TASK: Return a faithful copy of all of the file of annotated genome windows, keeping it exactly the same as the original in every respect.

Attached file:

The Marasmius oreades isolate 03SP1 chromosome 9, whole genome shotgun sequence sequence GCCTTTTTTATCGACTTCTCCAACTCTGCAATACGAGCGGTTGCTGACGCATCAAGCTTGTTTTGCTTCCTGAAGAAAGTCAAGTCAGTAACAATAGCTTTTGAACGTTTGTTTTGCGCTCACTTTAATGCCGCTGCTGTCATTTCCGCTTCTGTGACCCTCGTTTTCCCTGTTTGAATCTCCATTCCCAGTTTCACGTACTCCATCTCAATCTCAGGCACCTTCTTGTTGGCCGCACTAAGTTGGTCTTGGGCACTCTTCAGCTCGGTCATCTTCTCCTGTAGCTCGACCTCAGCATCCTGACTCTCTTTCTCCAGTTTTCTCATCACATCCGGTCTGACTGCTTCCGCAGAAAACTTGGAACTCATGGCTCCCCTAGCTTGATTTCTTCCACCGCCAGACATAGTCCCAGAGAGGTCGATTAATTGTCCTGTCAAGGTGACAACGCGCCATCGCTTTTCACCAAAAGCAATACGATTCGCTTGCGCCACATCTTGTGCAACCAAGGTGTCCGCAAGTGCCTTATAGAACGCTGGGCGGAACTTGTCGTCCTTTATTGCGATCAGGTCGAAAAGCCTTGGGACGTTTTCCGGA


The Marasmius oreades isolate 03SP1 chromosome 9, whole genome shotgun sequence sequence GCCTTTTTTATCGACTTCTCCAACTCTGCAATACGAGCGGTTGCTGACGCATCAAGCTTGTTTTGCTTCCTGAAGAAAGTCAAGTCAGTAACAATAGCTTTTGAACGTTTGTTTTGCGCTCACTTTAATGCCGCTGCTGTCATTTCCGCTTCTGTGACCCTCGTTTTCCCTGTTTGAATCTCCATTCCCAGTTTCACGTACTCCATCTCAATCTCAGGCACCTTCTTGTTGGCCGCACTAAGTTGGTCTTGGGCACTCTTCAGCTCGGTCATCTTCTCCTGTAGCTCGACCTCAGCATCCTGACTCTCTTTCTCCAGTTTTCTCATCACATCCGGTCTGACTGCTTCCGCAGAAAACTTGGAACTCATGGCTCCCCTAGCTTGATTTCTTCCACCGCCAGACATAGTCCCAGAGAGGTCGATTAATTGTCCTGTCAAGGTGACAACGCGCCATCGCTTTTCACCAAAAGCAATACGATTCGCTTGCGCCACATCTTGTGCAACCAAGGTGTCCGCAAGTGCCTTATAGAACGCTGGGCGGAACTTGTCGTCCTTTATTGCGATCAGGTCGAAAAGCCTTGGGACGTTTTCCGGA